Sorry/Not Sorry?
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Sorry/Not Sorry?

Terry Segal is a licensed marriage and family therapist who writes a regular column for the AJT.

Why is it so hard for some people to say, “I’m sorry”? There are two camps, those who apologize easily, perhaps too often, and those who rarely, if ever, say they’re sorry. Which are you? I’m in the first group. I have no problem admitting that I’m an imperfect being and am truly sorry if I say or do anything that hurts someone’s feelings. In fact, for the past several years I’ve worked on not over-apologizing. I used to believe that if a problem existed and I hadn’t caused it, that I should apologize if I hadn’t also provided a solution.

I have a dear friend who used to over-apologize too. Neither of us realized it until her husband teased us, saying, “Hey, are you guys going to have your first conversation in which neither of you apologizes for anything?” We simultaneously raised our eyebrows and were silent. “What? Do we do that?” We asked in unison.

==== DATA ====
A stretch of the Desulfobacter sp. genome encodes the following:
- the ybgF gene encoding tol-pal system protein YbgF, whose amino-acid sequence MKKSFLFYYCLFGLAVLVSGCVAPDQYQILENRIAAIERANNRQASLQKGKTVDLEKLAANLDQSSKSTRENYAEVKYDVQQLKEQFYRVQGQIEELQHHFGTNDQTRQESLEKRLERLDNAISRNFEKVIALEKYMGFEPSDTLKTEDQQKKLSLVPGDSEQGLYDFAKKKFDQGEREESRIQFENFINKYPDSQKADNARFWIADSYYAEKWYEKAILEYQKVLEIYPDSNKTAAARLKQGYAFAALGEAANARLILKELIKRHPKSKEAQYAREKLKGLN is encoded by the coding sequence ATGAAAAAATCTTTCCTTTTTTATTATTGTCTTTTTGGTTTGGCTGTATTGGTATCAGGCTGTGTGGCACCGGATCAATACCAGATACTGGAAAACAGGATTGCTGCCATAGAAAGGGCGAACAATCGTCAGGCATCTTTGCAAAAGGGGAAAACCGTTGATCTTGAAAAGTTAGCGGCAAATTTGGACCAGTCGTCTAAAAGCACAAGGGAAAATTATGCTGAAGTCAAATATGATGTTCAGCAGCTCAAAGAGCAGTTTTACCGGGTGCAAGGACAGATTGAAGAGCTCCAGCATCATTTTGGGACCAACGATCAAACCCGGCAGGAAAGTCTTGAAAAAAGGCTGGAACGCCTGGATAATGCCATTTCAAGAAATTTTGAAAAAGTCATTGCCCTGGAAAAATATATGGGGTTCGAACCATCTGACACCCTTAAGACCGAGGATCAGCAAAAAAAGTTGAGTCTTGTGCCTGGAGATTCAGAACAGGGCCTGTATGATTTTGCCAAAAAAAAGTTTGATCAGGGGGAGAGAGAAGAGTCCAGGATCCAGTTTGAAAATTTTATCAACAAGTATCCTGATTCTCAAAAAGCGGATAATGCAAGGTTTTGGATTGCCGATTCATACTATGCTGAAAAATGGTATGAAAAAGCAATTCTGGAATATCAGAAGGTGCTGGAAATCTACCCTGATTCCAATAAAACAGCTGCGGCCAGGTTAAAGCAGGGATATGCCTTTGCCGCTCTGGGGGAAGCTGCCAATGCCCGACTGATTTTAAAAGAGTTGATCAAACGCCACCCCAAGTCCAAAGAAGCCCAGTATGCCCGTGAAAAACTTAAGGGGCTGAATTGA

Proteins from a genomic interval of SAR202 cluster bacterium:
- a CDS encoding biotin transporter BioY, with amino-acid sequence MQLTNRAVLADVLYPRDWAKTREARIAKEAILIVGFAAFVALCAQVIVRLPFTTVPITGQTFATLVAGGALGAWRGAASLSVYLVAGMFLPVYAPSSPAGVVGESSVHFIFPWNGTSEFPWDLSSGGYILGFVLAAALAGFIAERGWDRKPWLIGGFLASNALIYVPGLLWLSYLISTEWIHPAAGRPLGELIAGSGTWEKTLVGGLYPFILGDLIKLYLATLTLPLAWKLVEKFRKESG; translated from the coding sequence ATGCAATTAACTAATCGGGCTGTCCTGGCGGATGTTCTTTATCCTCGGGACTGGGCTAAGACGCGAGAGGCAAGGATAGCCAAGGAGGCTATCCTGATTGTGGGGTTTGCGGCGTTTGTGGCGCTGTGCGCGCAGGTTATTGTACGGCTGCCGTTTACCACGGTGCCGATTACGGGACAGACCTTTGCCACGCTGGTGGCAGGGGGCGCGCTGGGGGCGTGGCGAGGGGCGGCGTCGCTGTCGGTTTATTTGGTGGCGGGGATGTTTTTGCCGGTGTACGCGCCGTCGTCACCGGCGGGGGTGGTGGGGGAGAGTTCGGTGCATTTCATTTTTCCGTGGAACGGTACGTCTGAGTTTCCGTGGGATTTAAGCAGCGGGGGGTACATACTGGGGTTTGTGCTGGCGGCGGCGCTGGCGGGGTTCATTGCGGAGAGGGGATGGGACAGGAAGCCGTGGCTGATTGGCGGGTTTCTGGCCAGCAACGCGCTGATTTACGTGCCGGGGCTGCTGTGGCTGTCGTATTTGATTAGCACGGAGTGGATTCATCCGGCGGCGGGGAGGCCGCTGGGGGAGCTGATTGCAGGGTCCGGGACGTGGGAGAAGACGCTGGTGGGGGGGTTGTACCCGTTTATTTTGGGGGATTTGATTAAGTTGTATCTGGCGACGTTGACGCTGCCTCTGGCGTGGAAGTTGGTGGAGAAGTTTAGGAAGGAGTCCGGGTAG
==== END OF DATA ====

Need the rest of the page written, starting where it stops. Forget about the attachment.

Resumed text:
After a long discussion, we came to the conclusion that we love each other so much that we’d never want to hurt the other. By tip-toeing and over-apologizing, though, we weren’t giving each other credit for inner strength, ability to communicate our feelings, and trust that we could disagree and still be loved. I remember an apology-filled conversation about changing our year-round gift-giving tradition to exclusively birthdays.

Shame often keeps people from being apologetic. History may have created a belief that if they don’t give up self to go along with another, then they’re selfish or bad.

During the Ten Days of Repentance, we concern ourselves with forgiveness of others, receiving it from them, and ultimately, from Hashem. But it isn’t enough to just ask for forgiveness, we must also take an action to change ourselves so that next year we aren’t asking for forgiveness for the very same thing.

This year, especially, I’m guilty of that with forgiveness of the self, which is the most challeng-ing for me. I have compassion for others and understand that stress, mood, history, habits, illness, or pain can negatively influence behaviors. I’m grateful when someone acknowledges that they’ve spoken harshly to me, disregarded my time, or have been out of integrity with their word. It takes courage to share that.

While I’m quick to forgive others, I’m hard on myself. Every year I vow that I’ll say, “No,” more than I say, “Yes,” and yet it doesn’t seem to happen. I beg forgiveness from my inner child, for putting the wants, not always needs, of others first, and shoving my own aspirations aside. This requires me to scramble. I am sorry, so I ask G-d to forgive me for repeating mistakes around self-expectations and help me choose differently in the coming year.

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